By Robert White
From the eight teams that have qualified for the quarter-finals of the U18 European Championship (Latvia, France, Russia, Serbia, Lithuania, Croatia, Turkey and Spain), here are five players to keep an eye out for in Riga.
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Martynov's Second Round heroics were nothing short of brilliant. With everything on the line in the final game against France, the 1.93m guard shook off a dreadful night from the field to drain two clutch threes in the dying stages, saving Russia from the unique situation of falling to fourth position and instead lifting them above the French into first place.
Martynov was one of the most impressive players in Ventspils and despite being big enough to play the small forward position full-time, he is Russia's number one option at point guard (playing 34.4 minutes-per-game) and switches expertly between the role of floor general and scoring option.
A nagging leg injury has meant that Kenan Sipahi has struggled to fully exert himself on a Turkish team that went 4-2 through the group stages, but he remains the player most vital to their success.
Prior to picking up the injury Sipahi showed his real potential in a 21-point, seven-rebound, six-assist night against Croatia, displaying a combination of talent, physical attributes and experience, reminding opponents and fans alike that should he be able shake of the injury he will present a real danger in the quarter-finals.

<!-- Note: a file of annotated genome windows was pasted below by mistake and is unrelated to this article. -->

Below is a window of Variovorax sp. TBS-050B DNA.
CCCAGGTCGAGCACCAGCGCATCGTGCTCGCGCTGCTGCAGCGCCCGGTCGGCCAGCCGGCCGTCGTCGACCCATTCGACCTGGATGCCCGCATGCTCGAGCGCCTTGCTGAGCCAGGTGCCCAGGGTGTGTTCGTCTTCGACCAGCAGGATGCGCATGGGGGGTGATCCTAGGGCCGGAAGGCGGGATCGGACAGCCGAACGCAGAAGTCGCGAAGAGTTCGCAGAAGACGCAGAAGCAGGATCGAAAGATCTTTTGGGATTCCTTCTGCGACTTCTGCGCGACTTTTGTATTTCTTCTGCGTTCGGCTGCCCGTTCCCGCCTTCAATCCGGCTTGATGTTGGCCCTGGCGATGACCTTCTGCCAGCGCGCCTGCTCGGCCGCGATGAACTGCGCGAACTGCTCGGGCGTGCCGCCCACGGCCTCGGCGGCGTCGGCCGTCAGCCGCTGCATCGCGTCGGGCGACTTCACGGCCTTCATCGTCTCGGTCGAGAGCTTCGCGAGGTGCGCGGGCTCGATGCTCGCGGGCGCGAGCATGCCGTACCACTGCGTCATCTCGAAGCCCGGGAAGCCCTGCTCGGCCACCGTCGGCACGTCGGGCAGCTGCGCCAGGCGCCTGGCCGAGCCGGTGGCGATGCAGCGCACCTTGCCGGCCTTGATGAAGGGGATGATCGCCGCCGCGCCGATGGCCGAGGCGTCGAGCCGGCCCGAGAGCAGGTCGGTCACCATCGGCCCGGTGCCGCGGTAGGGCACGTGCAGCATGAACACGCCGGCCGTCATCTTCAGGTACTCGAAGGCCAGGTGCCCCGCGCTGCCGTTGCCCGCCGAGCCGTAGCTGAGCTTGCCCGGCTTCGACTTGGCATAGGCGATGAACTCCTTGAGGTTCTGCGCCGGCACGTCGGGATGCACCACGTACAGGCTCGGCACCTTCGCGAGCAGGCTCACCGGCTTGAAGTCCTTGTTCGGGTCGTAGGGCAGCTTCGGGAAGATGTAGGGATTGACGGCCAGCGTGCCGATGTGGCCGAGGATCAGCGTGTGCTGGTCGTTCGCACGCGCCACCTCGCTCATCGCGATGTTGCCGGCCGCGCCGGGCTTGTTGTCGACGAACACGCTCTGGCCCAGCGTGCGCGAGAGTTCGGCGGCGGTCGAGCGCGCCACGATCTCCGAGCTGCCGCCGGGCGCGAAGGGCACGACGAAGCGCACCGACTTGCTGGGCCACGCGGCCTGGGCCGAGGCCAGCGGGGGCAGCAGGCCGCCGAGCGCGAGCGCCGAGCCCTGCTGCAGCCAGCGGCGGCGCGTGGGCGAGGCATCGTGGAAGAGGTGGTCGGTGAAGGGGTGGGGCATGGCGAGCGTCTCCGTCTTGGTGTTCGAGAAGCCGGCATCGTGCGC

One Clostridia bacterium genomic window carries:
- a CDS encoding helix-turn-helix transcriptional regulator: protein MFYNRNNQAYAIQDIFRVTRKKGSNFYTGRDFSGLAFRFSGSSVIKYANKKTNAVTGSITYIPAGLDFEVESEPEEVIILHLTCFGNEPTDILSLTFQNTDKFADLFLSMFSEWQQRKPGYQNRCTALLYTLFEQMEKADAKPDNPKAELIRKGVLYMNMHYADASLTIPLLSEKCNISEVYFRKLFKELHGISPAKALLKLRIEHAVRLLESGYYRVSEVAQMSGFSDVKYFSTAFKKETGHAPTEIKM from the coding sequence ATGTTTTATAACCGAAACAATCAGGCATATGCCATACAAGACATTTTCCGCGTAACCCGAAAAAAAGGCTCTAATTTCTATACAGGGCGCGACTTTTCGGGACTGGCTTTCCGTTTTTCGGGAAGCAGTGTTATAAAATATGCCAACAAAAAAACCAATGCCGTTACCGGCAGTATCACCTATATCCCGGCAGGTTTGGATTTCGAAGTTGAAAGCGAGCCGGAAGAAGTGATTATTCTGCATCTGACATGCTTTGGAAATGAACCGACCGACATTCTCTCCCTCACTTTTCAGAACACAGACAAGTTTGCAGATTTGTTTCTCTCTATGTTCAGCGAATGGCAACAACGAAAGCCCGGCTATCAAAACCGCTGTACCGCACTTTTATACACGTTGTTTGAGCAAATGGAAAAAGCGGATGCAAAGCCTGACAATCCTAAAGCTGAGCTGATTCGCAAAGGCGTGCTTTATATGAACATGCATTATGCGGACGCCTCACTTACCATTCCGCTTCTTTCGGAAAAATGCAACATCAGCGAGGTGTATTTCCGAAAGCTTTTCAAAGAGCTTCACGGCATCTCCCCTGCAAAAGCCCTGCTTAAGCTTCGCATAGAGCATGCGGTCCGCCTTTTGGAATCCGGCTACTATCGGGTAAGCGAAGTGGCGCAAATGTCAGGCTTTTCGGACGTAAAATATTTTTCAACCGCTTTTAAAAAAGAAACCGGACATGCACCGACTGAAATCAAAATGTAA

A giant 1.97m point guard in the same mould as Dimitris Diamantidis, Sipahi possesses a rare mix of skill, quickness and athleticism and uses his exceptional court vision to set up teammates (averaging a team-high 5.6 assists per game).
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The host nation dropped two heartbreaking losses by a combined three points on the road to the quarter-finals, but advanced anyway thanks in large part to the impressive frontcourt pairing of Anzejs Pasecniks and Kristaps Porzingis.
The two have been hard to separate and are as equally important to Latvia's cause. Through five games, Pasecniks has averaged an impressive 13.7 points and 9.2 rebounds in just 22 minutes-per-contest.
His dominance comes from his ability to use his impressive frame to outmuscle opponents in the paint.
On the other hand Porzingis possesses a more slender frame that moves more freely around the court and on more than one occasion every evening will attempt to defy gravity, flying high above the rim for highlight-reel alley-oops at one end and blocks at the other.
His development in the past 12 months in Spain at Cajasol has been noted with a three-shooting option also added to his repertoire.
As one of the biggest talents in Ventspils, a variety of reasons have kept Inglis from displaying his full capabilities.
Inglis spent significant chunks on the bench in foul trouble throughout the tournament's first two rounds and coach Tahar Assed-Liegon was happy keeping him there as the French tested their depth with lesser used players.
The 2.04m swingman can do just about anything. He needs to be defended out to the three-point line, is deadly off the dribble or at the ring and can rebound and defend as well as anyone. Against Serbia, one of the Second Round's surprise teams, Inglis flirted with a triple-double in a 20-point, nine-rebound, eight-assist performance.
One can not help but feel Assed-Liegon has been keeping Inglis as his secret weapon ready to deploy when the games begin to matter. With tougher competition on the way, expect France to lean on the composure and skill of Inglis with special performances to follow.